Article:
Comparison of articulate brachiopod nuclear and mitochondrial gene trees leads to a clade–based redefinition of protostomes (Protostomozoa) and deuterostomes (Deuterostomozoa)

B. L Cohen, S Stark, A. B Gawthrop, M. E Burke, C. W Thayer

Abstract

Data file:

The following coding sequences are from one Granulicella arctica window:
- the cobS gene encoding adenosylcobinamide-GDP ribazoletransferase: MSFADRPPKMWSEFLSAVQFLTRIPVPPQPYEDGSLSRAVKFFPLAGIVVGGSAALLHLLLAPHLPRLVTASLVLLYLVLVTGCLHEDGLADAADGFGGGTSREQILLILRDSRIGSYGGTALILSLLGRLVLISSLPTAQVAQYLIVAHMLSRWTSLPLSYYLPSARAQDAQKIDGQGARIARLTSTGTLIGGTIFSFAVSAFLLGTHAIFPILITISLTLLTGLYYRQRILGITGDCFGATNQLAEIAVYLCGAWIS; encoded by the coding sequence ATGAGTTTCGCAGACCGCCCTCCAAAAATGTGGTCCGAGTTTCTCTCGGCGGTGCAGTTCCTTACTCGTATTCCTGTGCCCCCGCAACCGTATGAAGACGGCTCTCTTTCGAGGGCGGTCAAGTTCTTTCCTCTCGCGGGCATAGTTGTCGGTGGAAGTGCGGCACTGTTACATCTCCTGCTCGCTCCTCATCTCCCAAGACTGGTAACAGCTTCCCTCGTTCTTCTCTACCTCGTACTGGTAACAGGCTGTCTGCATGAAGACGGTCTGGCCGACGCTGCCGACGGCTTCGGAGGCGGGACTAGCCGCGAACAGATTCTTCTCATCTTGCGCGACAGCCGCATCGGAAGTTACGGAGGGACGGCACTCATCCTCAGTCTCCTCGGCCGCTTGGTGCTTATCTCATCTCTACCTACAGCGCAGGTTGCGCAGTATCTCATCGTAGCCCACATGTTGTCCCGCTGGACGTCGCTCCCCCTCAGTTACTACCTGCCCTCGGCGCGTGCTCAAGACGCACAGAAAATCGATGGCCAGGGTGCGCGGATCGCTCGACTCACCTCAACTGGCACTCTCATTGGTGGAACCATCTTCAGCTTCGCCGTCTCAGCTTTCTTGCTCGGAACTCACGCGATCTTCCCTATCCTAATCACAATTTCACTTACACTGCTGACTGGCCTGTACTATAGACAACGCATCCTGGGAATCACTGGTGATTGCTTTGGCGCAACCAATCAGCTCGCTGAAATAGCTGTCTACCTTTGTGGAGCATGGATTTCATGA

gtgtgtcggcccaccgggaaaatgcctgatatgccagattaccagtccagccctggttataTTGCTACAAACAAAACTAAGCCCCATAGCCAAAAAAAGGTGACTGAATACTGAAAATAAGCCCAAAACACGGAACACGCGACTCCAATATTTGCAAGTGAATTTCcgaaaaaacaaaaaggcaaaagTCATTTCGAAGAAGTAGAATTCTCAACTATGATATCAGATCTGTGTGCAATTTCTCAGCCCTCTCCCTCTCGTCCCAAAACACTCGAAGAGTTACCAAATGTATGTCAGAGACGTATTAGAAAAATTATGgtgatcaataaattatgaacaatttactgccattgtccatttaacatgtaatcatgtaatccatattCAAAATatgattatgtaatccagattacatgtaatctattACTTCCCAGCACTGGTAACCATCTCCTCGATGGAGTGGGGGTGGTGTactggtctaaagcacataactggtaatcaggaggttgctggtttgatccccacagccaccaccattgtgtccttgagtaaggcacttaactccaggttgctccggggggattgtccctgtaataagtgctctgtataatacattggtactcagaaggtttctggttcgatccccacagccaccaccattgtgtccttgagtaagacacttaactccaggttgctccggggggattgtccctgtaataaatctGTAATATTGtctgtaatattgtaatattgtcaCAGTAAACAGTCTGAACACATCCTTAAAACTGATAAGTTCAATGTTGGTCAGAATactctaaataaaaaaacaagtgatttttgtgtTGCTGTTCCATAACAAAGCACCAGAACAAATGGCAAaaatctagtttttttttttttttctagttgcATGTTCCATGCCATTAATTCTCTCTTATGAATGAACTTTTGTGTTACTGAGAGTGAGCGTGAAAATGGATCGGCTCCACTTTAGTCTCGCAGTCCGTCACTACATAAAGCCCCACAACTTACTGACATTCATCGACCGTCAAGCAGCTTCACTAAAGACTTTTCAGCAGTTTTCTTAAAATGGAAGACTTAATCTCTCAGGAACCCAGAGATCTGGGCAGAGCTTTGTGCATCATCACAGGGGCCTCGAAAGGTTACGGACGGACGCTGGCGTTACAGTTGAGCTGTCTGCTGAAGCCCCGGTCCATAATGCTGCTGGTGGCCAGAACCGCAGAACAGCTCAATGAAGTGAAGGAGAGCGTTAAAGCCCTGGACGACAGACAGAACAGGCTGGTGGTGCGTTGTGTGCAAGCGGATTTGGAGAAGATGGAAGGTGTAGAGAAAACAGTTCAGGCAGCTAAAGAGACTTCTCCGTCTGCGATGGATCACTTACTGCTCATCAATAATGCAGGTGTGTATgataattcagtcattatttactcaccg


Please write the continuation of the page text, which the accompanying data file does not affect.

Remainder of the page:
Nuclear and mtDNA sequences from selected short–looped terebratuloid (terebratulacean) articulate brachiopods yield congruent and genetically independent phylogenetic reconstructions by parsimony, neighbor–joining and maximum likelihood methods, suggesting that both sources of data are reliable guides to brachiopod species phylogeny. The present–day genealogical relationships and geographical distributions of the tested terebratuloid brachiopods are consistent with a tethyan dispersal and subsequent radiation. Concordance of nuclear and mitochondrial gene phylogenies reinforces previous indications that articulate brachiopods, inarticulate brachiopods, phoronids and ectoprocts cluster with other organisms generally regarded as protostomes. Since ontogeny and morphology in brachiopods, ectoprocts and phoronids depart in important respects from those features supposedly diagnostic of protostomes, this demonstrates that the operational definition of protostomy by the usual ontological characters must be misleading or unreliable. New, molecular, operational definitions are proposed to replace the traditional criteria for the recognition of protostomes and deuterostomes, and the clade–based terms ‘Protostomozoa’ and ‘Deuterostomozoa’ are proposed to replace the existing terms ‘Protostomia’ and ‘Deuterostomia’.